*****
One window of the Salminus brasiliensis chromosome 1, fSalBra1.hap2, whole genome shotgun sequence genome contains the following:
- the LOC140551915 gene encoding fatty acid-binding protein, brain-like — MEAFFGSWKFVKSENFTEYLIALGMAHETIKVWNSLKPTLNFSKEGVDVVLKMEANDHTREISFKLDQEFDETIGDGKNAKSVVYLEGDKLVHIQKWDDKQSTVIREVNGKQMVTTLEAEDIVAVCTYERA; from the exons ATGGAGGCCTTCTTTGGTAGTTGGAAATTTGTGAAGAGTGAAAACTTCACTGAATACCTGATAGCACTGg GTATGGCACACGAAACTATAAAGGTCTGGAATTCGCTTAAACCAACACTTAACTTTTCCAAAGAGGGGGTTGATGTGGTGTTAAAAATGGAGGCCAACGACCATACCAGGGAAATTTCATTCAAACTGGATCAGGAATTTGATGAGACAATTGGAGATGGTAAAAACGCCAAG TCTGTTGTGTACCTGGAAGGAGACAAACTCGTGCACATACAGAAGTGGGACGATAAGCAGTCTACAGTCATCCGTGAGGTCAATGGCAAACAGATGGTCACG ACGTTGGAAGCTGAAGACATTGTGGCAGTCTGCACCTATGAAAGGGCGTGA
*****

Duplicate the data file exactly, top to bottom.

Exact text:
One window of the Salminus brasiliensis chromosome 1, fSalBra1.hap2, whole genome shotgun sequence genome contains the following:
- the LOC140551915 gene encoding fatty acid-binding protein, brain-like — MEAFFGSWKFVKSENFTEYLIALGMAHETIKVWNSLKPTLNFSKEGVDVVLKMEANDHTREISFKLDQEFDETIGDGKNAKSVVYLEGDKLVHIQKWDDKQSTVIREVNGKQMVTTLEAEDIVAVCTYERA; from the exons ATGGAGGCCTTCTTTGGTAGTTGGAAATTTGTGAAGAGTGAAAACTTCACTGAATACCTGATAGCACTGg GTATGGCACACGAAACTATAAAGGTCTGGAATTCGCTTAAACCAACACTTAACTTTTCCAAAGAGGGGGTTGATGTGGTGTTAAAAATGGAGGCCAACGACCATACCAGGGAAATTTCATTCAAACTGGATCAGGAATTTGATGAGACAATTGGAGATGGTAAAAACGCCAAG TCTGTTGTGTACCTGGAAGGAGACAAACTCGTGCACATACAGAAGTGGGACGATAAGCAGTCTACAGTCATCCGTGAGGTCAATGGCAAACAGATGGTCACG ACGTTGGAAGCTGAAGACATTGTGGCAGTCTGCACCTATGAAAGGGCGTGA